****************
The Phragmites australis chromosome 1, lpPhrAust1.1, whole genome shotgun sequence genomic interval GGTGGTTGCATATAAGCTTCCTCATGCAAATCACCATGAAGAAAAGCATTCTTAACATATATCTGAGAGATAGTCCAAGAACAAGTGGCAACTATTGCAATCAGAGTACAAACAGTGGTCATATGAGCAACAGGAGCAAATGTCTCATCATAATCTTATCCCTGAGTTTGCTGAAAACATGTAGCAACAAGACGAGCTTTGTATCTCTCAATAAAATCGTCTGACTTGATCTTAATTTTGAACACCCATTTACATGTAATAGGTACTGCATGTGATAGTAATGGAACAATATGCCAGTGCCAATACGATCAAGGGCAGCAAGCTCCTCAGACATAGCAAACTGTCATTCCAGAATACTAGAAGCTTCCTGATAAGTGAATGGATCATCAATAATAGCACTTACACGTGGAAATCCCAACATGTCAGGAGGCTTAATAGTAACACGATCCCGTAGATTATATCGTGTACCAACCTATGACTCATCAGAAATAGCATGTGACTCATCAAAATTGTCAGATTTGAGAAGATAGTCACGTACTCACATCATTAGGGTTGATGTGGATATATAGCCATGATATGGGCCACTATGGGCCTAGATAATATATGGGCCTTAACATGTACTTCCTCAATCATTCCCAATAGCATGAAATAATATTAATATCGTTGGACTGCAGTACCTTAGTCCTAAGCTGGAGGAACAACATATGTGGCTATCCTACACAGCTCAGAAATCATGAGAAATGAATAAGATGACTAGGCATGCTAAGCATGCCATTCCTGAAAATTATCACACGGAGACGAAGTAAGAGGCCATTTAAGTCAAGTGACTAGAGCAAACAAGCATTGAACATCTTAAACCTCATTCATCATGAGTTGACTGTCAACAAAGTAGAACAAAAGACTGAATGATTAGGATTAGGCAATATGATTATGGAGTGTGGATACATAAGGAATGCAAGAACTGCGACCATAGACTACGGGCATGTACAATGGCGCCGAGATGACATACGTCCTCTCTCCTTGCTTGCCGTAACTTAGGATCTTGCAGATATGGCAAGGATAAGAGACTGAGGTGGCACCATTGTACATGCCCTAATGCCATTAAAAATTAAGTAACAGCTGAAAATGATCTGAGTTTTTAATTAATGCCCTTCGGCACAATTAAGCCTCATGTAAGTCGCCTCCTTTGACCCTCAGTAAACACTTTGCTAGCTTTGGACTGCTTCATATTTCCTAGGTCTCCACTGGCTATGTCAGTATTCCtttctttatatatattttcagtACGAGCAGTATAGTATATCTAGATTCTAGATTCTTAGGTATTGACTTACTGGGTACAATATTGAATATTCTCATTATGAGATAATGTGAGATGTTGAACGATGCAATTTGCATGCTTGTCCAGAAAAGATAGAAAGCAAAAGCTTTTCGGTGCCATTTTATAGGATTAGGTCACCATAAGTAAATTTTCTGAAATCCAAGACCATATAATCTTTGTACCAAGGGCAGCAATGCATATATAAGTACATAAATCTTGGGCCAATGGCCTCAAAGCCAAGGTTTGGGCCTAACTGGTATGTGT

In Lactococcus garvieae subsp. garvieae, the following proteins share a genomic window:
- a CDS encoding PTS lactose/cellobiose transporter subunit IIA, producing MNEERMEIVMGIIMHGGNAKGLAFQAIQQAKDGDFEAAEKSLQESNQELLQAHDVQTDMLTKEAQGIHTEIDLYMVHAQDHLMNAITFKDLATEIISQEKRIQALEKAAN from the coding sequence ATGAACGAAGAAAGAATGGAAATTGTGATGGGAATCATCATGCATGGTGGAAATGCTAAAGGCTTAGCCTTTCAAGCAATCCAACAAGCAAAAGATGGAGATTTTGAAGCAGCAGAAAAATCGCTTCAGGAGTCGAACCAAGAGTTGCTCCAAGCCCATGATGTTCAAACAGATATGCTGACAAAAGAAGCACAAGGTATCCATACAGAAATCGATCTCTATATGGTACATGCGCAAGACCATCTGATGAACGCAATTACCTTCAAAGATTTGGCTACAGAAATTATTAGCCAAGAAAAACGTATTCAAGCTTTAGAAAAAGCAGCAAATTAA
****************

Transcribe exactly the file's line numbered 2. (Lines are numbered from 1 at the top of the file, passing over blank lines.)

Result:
In Lactococcus garvieae subsp. garvieae, the following proteins share a genomic window: